Summer Season in the NHL Heating Up…

We are about a week away from the rumors and trade talk catching up to this summer heat! Here are five teams that are in for an intriguing off-season…

(Ed note: Little did Ryan know when he wrote this blog that Montreal would be one of the “others to watch, as they traded Jaroslav Halak to the Blues this afternoon to kick off what is sure to be a fun couple of weeks in and around the National Hockey League!)

By Ryan Porth

We are about a week away from the rumors and trade talk catching up to this summer heat!  Here are five teams that are in for an intriguing off-season…

1. Los Angeles Kings

The Kings have two things you need to make an off-season splash: cap space and a desire to win – now.  They have 16 players tied up for $44.7 million, which would leave approximately $15-16 million to spare come July 1 (depending on what the final cap number is).

Who could be making their way to L.A.?  The popular name is Ilya Kovalchuk.  The Russian superstar will likely reel in around $9 million a year on a long-term pact.  Should GM Dean Lombardi take that risk, taking into account the contracts that guys like Doughty, Johnson, and Simmonds will need next summer?  That’s a hard decision to make, considering ‘Kovy’ could put this team over the top.  Other names that could interest the Kings’ GM are Patrick Marleau, Tomas Plekanec, and Dan Hamhuis.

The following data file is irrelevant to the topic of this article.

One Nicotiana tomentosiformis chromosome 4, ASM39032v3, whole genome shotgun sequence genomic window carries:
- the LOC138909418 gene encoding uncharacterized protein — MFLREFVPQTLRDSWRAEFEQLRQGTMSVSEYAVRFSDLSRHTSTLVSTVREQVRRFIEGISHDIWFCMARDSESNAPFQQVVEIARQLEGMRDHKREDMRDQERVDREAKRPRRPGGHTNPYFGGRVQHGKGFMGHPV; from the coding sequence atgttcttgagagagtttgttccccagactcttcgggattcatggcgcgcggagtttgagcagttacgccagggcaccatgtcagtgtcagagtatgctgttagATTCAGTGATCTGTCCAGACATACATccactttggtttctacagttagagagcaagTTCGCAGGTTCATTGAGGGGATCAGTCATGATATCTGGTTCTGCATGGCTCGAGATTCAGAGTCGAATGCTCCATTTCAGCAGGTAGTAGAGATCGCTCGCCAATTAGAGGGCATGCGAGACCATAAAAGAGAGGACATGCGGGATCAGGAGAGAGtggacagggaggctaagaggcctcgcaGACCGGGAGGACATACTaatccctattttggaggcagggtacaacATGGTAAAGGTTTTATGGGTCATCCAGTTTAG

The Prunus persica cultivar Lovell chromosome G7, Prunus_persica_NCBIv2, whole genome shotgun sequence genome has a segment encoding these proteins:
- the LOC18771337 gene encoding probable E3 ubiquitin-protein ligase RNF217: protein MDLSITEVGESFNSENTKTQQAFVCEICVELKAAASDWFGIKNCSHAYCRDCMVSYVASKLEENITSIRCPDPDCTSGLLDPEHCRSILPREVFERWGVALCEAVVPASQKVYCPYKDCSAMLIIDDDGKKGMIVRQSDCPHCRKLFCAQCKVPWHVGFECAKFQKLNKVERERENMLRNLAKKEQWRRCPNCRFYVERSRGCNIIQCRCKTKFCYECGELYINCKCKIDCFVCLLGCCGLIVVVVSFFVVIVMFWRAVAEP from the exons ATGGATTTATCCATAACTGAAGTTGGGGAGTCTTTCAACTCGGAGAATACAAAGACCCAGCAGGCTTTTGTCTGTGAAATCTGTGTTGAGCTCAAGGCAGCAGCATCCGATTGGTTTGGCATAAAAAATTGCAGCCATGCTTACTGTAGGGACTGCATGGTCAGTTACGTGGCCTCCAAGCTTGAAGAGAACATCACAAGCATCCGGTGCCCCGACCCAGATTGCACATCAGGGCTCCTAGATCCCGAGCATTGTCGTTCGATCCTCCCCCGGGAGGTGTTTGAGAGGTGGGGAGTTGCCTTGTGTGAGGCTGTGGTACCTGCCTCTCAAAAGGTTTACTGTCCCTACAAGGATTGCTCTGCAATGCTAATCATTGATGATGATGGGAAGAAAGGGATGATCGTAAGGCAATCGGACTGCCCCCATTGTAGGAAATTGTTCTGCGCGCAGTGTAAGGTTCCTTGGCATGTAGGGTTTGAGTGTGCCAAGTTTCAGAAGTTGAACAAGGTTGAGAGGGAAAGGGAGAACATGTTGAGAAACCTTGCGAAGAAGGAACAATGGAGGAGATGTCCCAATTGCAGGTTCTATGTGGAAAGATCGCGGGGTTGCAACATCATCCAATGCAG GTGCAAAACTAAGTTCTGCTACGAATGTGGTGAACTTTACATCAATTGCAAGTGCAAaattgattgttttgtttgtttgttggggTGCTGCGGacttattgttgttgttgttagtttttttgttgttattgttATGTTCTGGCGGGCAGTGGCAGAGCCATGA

If Lombardi fails to bring in any of those high-profile free agents, look for him to add on to the depth with both forwards and defensemen.  The possibilities are endless in Los Angeles, as they look to put together a team that is more than just a playoff contender.

2. New Jersey Devils

Is it possible that GM Lou Lamoriello keeps everything together by re-signing Kovalchuk AND Paul Martin?  Absolutely.  On the contrary, however, if they both leave for greener pastures, Lamoriello has some work to do.

Whether Martin re-signs or not, the blueline needs a makeover.  Dan Hamhuis and Anton Volchenkov have to be on their radar, or maybe even Tomas Kaberle in a trade.  Something has to happen defensively for the Devils to three-peat as division champs.